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Alness Academy pupils reaping the benefits of Scottish Rugby Cashback scheme delivered by Ross Sutherland


By Andrew Henderson

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A secondary school rugby programme is helping to improve pupils' attendance and behaviour in classes.

The Scottish Government's Cashback for Communities initiative sees a seven-figure sum invested into schools, with Cashback schools of rugby targeting individuals who are at risk of exclusion or getting involved in anti-social behaviour.

Alness Academy is the only such school in the Highlands, with Ross Sutherland Rugby Club helping to deliver the programme through project officer Michael McClenaghan.

With over 50 youngsters currently benefitting from the scheme, sessions range from introducing them to rugby to sharpening both sporting and leadership skills – all while helping older pupils towards levels four and five qualifications in partnership with Borders' College.

"I approach those pupils and have a conversation with them with the head teacher and one of the PE teachers about how it could be a really good opportunity for them to get to a positive destination – especially if they're a senior phase pupil who is looking at an apprenticeship or something like that," Mr McClenaghan explained.

Michael McClenaghan, Ross Sutherland Rugby Club Cashback officer, Tom McGowan, headmaster, Jessica Peoples, Jack Noble, Eryk Buchwalk and Finn Kenny, pupils. Picture: James Mackenzie.
Michael McClenaghan, Ross Sutherland Rugby Club Cashback officer, Tom McGowan, headmaster, Jessica Peoples, Jack Noble, Eryk Buchwalk and Finn Kenny, pupils. Picture: James Mackenzie.

"Things like goal-setting and communication helps with employment opportunities, and there's a definite difference in some of the kids' attitudes towards education and how they behave around the school.

"There are certain targets they've got to stick to to stay in the programme. They must have a minimum attendance at school – before now, some of those kids might only have had 50 per cent attendance.

"In school there has been a big change in how some of them have acted from primary seven to S1, a few of them have really improved academically because of it.

"I think they see this as a privilege, which is what it is. When they start abusing that privilege and don't meet the targets, they have seen kids who didn't necessarily need to be in the programme get removed when they started abusing the programme.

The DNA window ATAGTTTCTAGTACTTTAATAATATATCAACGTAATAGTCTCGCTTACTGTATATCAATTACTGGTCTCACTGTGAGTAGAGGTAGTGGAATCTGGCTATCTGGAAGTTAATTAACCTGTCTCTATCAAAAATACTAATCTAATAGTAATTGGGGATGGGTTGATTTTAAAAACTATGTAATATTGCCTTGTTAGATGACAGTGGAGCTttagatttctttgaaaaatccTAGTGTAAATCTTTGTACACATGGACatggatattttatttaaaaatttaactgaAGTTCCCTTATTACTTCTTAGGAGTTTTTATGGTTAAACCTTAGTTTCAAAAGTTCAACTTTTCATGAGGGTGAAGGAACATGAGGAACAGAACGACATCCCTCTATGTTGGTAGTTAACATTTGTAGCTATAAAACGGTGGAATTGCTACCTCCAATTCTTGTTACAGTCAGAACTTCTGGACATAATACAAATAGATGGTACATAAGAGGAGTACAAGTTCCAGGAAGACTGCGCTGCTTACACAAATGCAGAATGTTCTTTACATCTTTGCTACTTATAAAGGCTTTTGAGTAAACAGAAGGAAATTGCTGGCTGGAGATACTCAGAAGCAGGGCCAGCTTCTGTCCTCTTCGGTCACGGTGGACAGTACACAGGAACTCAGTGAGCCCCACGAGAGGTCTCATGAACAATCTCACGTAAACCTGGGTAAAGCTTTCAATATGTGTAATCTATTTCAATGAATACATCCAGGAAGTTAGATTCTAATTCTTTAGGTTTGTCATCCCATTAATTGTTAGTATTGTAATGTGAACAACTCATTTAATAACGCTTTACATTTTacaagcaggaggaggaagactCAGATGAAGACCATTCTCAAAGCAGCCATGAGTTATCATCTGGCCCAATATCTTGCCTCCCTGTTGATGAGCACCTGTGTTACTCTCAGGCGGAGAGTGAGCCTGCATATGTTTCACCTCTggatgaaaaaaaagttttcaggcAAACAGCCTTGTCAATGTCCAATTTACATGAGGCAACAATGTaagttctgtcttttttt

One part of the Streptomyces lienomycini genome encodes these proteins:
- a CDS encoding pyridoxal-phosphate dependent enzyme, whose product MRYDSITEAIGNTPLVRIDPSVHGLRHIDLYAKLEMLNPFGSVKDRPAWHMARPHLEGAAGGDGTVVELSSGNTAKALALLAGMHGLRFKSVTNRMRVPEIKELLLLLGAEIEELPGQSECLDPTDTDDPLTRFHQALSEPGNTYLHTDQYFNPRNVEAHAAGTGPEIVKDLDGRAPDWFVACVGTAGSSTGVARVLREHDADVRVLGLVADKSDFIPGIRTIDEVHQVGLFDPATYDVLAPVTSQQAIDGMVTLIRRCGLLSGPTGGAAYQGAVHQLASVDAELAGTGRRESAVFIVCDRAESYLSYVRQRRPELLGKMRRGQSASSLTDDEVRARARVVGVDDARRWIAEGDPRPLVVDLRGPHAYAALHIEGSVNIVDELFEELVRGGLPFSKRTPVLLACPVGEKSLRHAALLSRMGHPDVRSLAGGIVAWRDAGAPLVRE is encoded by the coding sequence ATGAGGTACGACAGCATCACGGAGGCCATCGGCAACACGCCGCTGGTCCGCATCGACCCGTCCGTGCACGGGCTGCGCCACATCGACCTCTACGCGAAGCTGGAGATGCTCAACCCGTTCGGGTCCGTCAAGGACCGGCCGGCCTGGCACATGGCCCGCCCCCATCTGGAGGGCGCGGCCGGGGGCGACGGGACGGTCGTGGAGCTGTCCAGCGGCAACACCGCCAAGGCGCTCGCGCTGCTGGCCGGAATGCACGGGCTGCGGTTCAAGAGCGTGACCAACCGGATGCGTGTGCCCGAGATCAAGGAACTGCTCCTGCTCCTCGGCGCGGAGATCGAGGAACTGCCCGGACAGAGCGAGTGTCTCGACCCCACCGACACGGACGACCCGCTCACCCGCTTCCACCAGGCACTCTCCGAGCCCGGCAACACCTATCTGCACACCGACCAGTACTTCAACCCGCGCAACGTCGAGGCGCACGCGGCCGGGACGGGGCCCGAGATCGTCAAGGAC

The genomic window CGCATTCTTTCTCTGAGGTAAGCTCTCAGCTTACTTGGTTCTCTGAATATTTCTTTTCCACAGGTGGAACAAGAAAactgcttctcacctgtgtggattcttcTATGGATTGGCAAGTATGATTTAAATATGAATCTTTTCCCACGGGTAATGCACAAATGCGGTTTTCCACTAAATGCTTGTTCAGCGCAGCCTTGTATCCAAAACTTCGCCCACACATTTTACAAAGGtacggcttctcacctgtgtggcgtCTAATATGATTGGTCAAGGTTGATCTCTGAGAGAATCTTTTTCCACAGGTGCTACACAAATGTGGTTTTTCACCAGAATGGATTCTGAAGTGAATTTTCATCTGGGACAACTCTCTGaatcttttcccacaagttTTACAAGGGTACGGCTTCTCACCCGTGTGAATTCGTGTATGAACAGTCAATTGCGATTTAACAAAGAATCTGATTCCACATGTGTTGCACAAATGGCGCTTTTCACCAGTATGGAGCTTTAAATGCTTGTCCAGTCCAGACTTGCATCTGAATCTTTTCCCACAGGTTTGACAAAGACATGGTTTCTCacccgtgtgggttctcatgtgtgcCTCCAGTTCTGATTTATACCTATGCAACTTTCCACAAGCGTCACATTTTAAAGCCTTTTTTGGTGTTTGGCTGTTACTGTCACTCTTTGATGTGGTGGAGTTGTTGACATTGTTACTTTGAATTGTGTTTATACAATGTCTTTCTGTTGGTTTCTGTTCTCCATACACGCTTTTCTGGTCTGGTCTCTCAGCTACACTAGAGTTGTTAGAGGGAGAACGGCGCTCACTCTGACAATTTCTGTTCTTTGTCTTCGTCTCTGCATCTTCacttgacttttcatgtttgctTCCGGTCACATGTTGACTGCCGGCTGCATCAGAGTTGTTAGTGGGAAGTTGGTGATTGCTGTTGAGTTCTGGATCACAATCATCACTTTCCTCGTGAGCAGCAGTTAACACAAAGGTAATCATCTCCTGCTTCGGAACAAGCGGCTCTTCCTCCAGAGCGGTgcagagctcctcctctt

"For the kids who do need to be there, they see that they have to keep doing well in school if they want to keep playing rugby."

As well as helping the children's behaviour and attainment within school, the Cashback programme is also helping them become active members of their community.

Encouraging the older pupils especially to take on leadership roles, some have began to get involved in organising youth rugby festivals and tournaments, and joined Ross Sutherland outwith school.

Alness Academy PE teacher Ian MacIver said: "The scheme has had positive effects – it has increased student engagement, fostering a sense of teamwork and discipline.

"This initiative has not only provided an avenue for physical activity but has also acted as a catalyst for connecting pupils to local rugby clubs, creating links with the broader community and with our associated primary schools.

"One of the main things that I’ve noticed is the standard of performance – there has been a discernible rise in the overall performance standards.

"This progression has allowed pupils to engage with local clubs, and some senior pupils are now involved in organising festivals and engaging with primary pupils which again is contributing to their local community.

Tom McGowan, headmaster, Finn Kenny, pupil, Michael McClenaghan, Ross Sutherland Rugby Club Cashback Officer and Eryk Buchwalk, pupil. Picture: James Mackenzie.
Tom McGowan, headmaster, Finn Kenny, pupil, Michael McClenaghan, Ross Sutherland Rugby Club Cashback Officer and Eryk Buchwalk, pupil. Picture: James Mackenzie.

"The programme was initially designed for pupils that have behavioural needs and threat of exclusion, however the programme has engaged all learners in the school and has allowed the pupils from a variety of backgrounds to interact – something they may not have done previously.

"The Scottish Rugby Cashback programme has proven its worth in fostering positive outcomes within the school and local community.

"I would love to see the programme continue after this three-year funding cycle, and hopefully we can try to work with our partners and stakeholders to continue the programme after that."

The programme can be mutually beneficial too. As well as helping school statistics with attainment and helping young people reach their potential, added numbers and greater competition in Ross Sutherland's youth set-up is a nice bonus.

"A good number of the kids over the years have joined Ross Sutherland as well because of the programme," Mr McClenaghan added.

"It's great for us, and the rugby club counts as their first positive destination as well. At the club they can speak to senior players about employment or apprenticeship opportunities.

"It's always going to sound cheesy, but when you actually look at what we're doing in Alness, it's looking after these kids in a way they maybe don't get anywhere else outside of school.

"They're not getting the same support as they do in school, so it's a case of us looking out for these kids and making sure they are set when they move on from school."


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